Our understanding of our Neanderthal ancestors has been turned on its head, as French and Belgian archaeologists have discovered a 175,000-year-old structure deep in a cave, making it the earliest known construction project ever discovered.
100,000 years before modern humans began making their way into Europe, the continent was the home of our Neanderthal ancestors who, it has gradually been revealed, were a lot more capable than was originally thought.
Now, following carbon-dating analysis of stacked stalactite structures within the Bruniquel cave in southern France, a team of researchers was shocked to find they dated as far back as at least 175,000 years ago.
Evidence of fire use
First discovered in 1999, the ancient cave was found to also house traces of ancient bear movement, with the discovery of tracks and hibernation holes, yet a clearly unnatural arrangement of broken-off stalagmite and stalactite tips were clearly not arranged by these bears of old.
The international research team, which published its findings in Nature, was able to use advanced carbon-dating analysis to extract compared core samples from the broken-off tips and the new stalactites that have developed on top of them in the thousands of years that have followed.
In doing so, the team was able to more accurately determine the years in which this circular structure was built, despite it being previously thought that the structure was around 50,000 years old and built by modern humans.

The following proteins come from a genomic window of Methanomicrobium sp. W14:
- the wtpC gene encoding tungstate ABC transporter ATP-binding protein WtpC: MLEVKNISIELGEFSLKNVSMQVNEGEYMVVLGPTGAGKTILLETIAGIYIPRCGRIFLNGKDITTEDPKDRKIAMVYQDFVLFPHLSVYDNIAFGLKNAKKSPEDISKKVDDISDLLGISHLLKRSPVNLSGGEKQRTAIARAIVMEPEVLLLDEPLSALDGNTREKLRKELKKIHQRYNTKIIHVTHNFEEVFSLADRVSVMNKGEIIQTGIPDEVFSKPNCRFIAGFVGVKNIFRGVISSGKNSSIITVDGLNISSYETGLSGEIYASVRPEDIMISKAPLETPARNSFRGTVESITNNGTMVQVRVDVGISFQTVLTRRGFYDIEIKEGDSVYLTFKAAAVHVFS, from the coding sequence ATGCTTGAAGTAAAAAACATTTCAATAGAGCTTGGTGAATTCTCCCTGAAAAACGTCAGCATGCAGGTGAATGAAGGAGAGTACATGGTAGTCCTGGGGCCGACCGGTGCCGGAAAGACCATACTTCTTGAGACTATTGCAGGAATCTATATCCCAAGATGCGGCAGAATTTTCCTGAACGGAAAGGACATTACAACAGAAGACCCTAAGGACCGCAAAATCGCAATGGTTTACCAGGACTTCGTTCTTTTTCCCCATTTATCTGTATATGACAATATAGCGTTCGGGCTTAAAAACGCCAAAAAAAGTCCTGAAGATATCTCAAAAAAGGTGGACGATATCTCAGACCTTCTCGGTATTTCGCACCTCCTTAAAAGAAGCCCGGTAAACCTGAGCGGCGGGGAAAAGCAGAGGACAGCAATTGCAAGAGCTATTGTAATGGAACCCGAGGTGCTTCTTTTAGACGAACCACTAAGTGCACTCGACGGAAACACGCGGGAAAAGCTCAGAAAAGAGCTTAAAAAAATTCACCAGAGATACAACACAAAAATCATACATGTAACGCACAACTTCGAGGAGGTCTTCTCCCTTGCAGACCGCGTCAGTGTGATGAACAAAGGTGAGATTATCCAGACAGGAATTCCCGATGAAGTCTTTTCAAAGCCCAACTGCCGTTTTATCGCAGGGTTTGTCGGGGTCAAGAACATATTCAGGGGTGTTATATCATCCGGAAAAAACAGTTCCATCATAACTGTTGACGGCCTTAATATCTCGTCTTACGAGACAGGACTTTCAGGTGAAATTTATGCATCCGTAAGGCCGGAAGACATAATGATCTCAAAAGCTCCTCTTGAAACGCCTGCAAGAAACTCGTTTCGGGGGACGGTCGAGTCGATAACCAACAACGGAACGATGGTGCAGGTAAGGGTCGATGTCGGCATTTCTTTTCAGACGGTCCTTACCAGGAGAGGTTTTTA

Additionally, parts of the cave walls have shown clear evidence of fire damage, with some of the stalactites and stalagmites also shown to be damaged by fire, suggesting it could have been used as a Neanderthal fireplace.
It’s a good thing, too, that these ancient human ancestors decided to build this site where they did as, thanks to the calcium carbonate that soon encased it after the rudimentary walls were built, the structure still stands today, thousands of years later.
Similarly, as you can see from the accompanying video, the cave was not what you would call easily accessible, meaning that weathering effects were not complicit in the gradual crumbling of the structure.
While a fireplace has been suggested as a possible reason for its construction, archaeologist Marie Soressi, who was not involved with the research, has described the site as “mysterious” given its location deep within the cave.
‘This is very strange behaviour’
But, she adds, it also adds greater credence to our understanding that Neanderthals were by no-means the simpler people we had long believed to be the case.
“It’s becoming really clear with the Neanderthals that, given their abilities and capacities, there is not so much of a jump between them and contemporaneous modern humans,” she said in conversation with The Guardian. “But this is very strange behaviour. I’d like to understand why they did it.”
Jacques Jaubert, one of the archaeologists on the project, said that the lengths they went to that suggest this was a cultural structure.
“You don’t go underground for food or sustenance, you go for other reasons,” he said. “We call it immaterial, something cultural or symbolic, and those behaviours were, until now, associated with modern humans and not Neanderthals.”